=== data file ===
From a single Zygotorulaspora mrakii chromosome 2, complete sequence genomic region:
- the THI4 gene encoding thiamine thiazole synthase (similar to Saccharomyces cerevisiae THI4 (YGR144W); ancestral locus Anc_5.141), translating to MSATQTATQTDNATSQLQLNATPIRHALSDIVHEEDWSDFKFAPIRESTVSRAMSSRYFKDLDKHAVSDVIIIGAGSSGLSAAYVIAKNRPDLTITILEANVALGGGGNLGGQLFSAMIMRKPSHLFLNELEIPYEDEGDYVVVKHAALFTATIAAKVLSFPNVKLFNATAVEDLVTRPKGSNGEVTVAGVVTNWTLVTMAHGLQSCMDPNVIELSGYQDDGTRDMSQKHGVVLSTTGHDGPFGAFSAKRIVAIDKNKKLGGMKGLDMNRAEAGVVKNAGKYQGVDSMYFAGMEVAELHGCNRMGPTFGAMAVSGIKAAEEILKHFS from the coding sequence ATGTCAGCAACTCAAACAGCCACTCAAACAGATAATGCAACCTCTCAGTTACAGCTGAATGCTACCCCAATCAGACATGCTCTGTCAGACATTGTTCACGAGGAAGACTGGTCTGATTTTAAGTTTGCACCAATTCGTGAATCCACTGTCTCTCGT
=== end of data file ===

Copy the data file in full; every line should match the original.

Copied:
From a single Zygotorulaspora mrakii chromosome 2, complete sequence genomic region:
- the THI4 gene encoding thiamine thiazole synthase (similar to Saccharomyces cerevisiae THI4 (YGR144W); ancestral locus Anc_5.141), translating to MSATQTATQTDNATSQLQLNATPIRHALSDIVHEEDWSDFKFAPIRESTVSRAMSSRYFKDLDKHAVSDVIIIGAGSSGLSAAYVIAKNRPDLTITILEANVALGGGGNLGGQLFSAMIMRKPSHLFLNELEIPYEDEGDYVVVKHAALFTATIAAKVLSFPNVKLFNATAVEDLVTRPKGSNGEVTVAGVVTNWTLVTMAHGLQSCMDPNVIELSGYQDDGTRDMSQKHGVVLSTTGHDGPFGAFSAKRIVAIDKNKKLGGMKGLDMNRAEAGVVKNAGKYQGVDSMYFAGMEVAELHGCNRMGPTFGAMAVSGIKAAEEILKHFS from the coding sequence ATGTCAGCAACTCAAACAGCCACTCAAACAGATAATGCAACCTCTCAGTTACAGCTGAATGCTACCCCAATCAGACATGCTCTGTCAGACATTGTTCACGAGGAAGACTGGTCTGATTTTAAGTTTGCACCAATTCGTGAATCCACTGTCTCTCGT